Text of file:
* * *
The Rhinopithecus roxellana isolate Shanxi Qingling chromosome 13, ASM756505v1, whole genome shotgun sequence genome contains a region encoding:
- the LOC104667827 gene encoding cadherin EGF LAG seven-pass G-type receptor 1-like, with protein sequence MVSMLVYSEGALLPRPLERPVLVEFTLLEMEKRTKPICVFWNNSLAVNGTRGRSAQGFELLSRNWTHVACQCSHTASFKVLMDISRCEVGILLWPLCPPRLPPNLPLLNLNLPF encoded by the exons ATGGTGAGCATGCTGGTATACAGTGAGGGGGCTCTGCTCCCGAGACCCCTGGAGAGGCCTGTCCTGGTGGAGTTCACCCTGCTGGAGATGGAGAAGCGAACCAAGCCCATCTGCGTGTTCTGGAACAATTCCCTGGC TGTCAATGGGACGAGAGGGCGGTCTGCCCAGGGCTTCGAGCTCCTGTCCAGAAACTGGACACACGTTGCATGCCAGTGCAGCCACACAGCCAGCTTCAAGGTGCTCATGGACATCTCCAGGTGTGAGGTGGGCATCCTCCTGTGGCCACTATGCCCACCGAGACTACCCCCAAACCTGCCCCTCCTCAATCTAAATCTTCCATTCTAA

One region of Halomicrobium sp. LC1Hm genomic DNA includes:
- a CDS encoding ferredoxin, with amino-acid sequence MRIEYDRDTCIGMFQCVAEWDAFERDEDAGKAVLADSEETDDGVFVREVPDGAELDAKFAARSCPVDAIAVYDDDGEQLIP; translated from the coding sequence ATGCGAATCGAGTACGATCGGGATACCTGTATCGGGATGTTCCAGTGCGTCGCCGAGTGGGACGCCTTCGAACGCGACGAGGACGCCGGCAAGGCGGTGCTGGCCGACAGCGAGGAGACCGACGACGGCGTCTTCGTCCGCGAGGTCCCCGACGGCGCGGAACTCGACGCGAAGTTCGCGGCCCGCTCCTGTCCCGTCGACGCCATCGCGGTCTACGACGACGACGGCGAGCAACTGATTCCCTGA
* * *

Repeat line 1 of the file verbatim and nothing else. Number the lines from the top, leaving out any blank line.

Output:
The Rhinopithecus roxellana isolate Shanxi Qingling chromosome 13, ASM756505v1, whole genome shotgun sequence genome contains a region encoding: